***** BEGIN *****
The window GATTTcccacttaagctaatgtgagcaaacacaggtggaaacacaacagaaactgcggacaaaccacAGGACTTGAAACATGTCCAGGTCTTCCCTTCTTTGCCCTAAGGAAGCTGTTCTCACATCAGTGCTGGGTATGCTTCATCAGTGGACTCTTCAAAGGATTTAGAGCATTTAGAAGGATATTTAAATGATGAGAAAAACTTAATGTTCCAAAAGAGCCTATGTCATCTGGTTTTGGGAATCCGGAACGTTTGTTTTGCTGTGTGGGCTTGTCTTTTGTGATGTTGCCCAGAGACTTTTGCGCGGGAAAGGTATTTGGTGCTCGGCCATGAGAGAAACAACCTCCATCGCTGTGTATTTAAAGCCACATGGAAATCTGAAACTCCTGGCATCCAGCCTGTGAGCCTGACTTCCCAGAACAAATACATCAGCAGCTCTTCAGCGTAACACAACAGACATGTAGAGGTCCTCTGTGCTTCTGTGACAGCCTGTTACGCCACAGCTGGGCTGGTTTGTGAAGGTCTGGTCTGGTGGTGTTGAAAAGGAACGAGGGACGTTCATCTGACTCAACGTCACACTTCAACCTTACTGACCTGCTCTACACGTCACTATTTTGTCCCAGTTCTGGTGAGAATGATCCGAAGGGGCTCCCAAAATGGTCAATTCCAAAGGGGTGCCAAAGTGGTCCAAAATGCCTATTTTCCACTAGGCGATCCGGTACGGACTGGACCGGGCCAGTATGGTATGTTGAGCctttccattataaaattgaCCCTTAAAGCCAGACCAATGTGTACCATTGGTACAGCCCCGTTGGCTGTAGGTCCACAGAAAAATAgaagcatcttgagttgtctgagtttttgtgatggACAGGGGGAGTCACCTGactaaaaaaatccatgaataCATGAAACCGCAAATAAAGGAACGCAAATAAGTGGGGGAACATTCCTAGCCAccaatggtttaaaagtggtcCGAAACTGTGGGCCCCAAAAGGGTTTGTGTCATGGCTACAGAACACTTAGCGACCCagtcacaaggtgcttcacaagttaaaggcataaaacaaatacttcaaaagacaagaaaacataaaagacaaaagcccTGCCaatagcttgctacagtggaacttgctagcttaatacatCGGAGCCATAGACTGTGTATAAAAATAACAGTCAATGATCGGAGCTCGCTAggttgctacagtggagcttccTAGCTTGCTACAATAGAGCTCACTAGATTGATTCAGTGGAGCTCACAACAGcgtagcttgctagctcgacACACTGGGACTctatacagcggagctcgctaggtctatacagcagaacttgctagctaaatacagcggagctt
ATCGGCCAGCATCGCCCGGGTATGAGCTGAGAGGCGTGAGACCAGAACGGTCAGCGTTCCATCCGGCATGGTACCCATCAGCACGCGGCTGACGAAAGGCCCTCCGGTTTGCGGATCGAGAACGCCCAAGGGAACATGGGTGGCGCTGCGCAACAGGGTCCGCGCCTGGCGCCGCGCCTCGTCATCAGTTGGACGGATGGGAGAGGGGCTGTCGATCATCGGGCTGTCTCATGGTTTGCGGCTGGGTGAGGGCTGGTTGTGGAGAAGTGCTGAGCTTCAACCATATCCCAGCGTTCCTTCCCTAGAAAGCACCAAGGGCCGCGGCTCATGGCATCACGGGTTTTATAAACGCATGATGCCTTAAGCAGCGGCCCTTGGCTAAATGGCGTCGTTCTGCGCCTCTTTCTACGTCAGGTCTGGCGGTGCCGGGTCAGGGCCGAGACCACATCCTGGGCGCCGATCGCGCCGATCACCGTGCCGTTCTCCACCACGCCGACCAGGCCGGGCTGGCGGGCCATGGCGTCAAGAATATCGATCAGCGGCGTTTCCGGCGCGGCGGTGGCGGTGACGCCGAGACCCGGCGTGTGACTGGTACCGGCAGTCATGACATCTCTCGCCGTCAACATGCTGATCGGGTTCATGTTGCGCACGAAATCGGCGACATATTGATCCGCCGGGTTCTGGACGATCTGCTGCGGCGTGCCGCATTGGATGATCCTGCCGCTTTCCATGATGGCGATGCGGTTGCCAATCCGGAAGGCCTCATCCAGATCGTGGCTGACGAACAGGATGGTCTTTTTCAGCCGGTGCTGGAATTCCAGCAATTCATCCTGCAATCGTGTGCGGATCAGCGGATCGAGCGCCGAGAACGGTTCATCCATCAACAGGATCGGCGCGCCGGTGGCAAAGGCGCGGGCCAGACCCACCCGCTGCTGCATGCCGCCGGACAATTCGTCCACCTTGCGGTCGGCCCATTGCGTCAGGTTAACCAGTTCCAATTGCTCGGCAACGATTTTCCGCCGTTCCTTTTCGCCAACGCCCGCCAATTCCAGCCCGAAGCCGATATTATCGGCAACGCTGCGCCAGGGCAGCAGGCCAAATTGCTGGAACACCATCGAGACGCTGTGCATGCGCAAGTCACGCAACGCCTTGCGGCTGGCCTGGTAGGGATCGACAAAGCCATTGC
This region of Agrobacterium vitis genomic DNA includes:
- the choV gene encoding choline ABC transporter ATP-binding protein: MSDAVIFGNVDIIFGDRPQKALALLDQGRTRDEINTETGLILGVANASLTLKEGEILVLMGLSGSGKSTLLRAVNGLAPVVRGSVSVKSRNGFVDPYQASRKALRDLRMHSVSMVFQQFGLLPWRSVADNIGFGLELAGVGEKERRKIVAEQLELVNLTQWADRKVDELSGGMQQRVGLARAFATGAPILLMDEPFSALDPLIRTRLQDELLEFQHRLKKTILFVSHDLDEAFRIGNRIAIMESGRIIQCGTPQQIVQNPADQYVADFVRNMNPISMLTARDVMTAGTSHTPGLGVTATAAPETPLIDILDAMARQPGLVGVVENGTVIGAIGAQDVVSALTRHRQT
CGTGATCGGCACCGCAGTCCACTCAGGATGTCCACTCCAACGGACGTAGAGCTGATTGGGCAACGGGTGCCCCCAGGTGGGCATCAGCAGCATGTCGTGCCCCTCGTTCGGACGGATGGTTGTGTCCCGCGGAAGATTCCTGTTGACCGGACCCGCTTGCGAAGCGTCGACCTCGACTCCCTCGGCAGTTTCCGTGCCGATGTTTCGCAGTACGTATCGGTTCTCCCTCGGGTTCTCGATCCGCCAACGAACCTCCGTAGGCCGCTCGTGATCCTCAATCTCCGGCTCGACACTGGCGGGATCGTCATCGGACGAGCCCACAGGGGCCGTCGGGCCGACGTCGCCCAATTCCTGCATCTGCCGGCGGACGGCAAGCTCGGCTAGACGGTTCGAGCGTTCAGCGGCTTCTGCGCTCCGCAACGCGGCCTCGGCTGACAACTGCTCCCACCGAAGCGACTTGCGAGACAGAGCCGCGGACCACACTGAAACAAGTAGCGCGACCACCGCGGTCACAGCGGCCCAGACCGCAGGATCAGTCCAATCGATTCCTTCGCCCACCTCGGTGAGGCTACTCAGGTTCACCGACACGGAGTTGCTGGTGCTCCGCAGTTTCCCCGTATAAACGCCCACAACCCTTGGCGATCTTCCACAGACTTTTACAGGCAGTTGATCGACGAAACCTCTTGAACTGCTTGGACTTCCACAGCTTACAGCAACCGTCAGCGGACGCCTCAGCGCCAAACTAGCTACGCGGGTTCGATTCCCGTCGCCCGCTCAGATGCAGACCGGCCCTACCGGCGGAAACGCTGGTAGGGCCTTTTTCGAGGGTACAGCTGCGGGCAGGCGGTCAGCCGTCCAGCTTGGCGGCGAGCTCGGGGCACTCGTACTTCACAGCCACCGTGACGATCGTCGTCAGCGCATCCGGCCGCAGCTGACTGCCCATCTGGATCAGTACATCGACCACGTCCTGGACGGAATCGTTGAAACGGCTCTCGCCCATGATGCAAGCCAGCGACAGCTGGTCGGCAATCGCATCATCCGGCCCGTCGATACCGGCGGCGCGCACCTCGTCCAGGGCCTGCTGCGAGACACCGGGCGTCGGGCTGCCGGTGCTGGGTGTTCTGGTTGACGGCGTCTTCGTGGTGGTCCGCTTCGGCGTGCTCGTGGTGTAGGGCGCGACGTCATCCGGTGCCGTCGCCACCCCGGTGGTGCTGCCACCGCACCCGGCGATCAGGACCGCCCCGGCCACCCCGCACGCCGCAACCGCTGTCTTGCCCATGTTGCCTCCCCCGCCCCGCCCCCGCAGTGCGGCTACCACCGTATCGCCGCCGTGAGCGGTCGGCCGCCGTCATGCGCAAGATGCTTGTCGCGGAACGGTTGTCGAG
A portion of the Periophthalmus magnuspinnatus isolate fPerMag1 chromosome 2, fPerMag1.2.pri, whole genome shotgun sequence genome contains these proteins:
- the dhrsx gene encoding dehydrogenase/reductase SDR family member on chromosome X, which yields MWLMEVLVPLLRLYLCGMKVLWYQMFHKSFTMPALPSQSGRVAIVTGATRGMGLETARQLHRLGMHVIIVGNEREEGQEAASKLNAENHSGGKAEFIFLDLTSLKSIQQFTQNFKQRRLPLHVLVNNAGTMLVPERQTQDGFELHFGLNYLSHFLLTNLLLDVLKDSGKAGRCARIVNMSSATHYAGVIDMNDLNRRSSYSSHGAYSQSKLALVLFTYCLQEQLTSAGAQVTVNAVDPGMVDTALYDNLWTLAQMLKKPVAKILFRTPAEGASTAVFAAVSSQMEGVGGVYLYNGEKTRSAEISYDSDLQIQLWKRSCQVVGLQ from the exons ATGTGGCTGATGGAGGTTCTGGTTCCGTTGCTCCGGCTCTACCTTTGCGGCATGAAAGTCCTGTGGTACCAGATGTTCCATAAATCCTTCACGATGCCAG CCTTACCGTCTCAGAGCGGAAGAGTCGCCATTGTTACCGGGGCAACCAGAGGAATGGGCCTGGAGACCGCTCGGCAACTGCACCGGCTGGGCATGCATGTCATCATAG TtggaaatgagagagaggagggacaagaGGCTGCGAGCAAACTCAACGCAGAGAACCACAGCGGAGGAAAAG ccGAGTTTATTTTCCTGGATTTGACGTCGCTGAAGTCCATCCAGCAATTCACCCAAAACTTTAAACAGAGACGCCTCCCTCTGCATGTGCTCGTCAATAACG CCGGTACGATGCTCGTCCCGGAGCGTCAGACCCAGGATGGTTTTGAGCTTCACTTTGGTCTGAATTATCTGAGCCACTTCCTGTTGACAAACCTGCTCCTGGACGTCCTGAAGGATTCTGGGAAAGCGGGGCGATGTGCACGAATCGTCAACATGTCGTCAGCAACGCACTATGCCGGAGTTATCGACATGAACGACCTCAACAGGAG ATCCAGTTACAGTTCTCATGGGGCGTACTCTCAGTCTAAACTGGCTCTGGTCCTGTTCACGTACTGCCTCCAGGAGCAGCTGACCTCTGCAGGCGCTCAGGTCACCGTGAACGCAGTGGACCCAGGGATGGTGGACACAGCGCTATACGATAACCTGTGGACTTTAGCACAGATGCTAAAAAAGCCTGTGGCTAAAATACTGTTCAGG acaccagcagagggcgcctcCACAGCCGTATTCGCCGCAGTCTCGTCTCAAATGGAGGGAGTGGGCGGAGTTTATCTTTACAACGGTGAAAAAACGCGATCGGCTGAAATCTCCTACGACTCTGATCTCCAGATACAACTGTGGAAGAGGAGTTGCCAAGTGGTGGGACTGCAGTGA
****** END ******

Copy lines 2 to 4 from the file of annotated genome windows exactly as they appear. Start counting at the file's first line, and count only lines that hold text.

ATCGGCCAGCATCGCCCGGGTATGAGCTGAGAGGCGTGAGACCAGAACGGTCAGCGTTCCATCCGGCATGGTACCCATCAGCACGCGGCTGACGAAAGGCCCTCCGGTTTGCGGATCGAGAACGCCCAAGGGAACATGGGTGGCGCTGCGCAACAGGGTCCGCGCCTGGCGCCGCGCCTCGTCATCAGTTGGACGGATGGGAGAGGGGCTGTCGATCATCGGGCTGTCTCATGGTTTGCGGCTGGGTGAGGGCTGGTTGTGGAGAAGTGCTGAGCTTCAACCATATCCCAGCGTTCCTTCCCTAGAAAGCACCAAGGGCCGCGGCTCATGGCATCACGGGTTTTATAAACGCATGATGCCTTAAGCAGCGGCCCTTGGCTAAATGGCGTCGTTCTGCGCCTCTTTCTACGTCAGGTCTGGCGGTGCCGGGTCAGGGCCGAGACCACATCCTGGGCGCCGATCGCGCCGATCACCGTGCCGTTCTCCACCACGCCGACCAGGCCGGGCTGGCGGGCCATGGCGTCAAGAATATCGATCAGCGGCGTTTCCGGCGCGGCGGTGGCGGTGACGCCGAGACCCGGCGTGTGACTGGTACCGGCAGTCATGACATCTCTCGCCGTCAACATGCTGATCGGGTTCATGTTGCGCACGAAATCGGCGACATATTGATCCGCCGGGTTCTGGACGATCTGCTGCGGCGTGCCGCATTGGATGATCCTGCCGCTTTCCATGATGGCGATGCGGTTGCCAATCCGGAAGGCCTCATCCAGATCGTGGCTGACGAACAGGATGGTCTTTTTCAGCCGGTGCTGGAATTCCAGCAATTCATCCTGCAATCGTGTGCGGATCAGCGGATCGAGCGCCGAGAACGGTTCATCCATCAACAGGATCGGCGCGCCGGTGGCAAAGGCGCGGGCCAGACCCACCCGCTGCTGCATGCCGCCGGACAATTCGTCCACCTTGCGGTCGGCCCATTGCGTCAGGTTAACCAGTTCCAATTGCTCGGCAACGATTTTCCGCCGTTCCTTTTCGCCAACGCCCGCCAATTCCAGCCCGAAGCCGATATTATCGGCAACGCTGCGCCAGGGCAGCAGGCCAAATTGCTGGAACACCATCGAGACGCTGTGCATGCGCAAGTCACGCAACGCCTTGCGGCTGGCCTGGTAGGGATCGACAAAGCCATTGC
This region of Agrobacterium vitis genomic DNA includes:
- the choV gene encoding choline ABC transporter ATP-binding protein: MSDAVIFGNVDIIFGDRPQKALALLDQGRTRDEINTETGLILGVANASLTLKEGEILVLMGLSGSGKSTLLRAVNGLAPVVRGSVSVKSRNGFVDPYQASRKALRDLRMHSVSMVFQQFGLLPWRSVADNIGFGLELAGVGEKERRKIVAEQLELVNLTQWADRKVDELSGGMQQRVGLARAFATGAPILLMDEPFSALDPLIRTRLQDELLEFQHRLKKTILFVSHDLDEAFRIGNRIAIMESGRIIQCGTPQQIVQNPADQYVADFVRNMNPISMLTARDVMTAGTSHTPGLGVTATAAPETPLIDILDAMARQPGLVGVVENGTVIGAIGAQDVVSALTRHRQT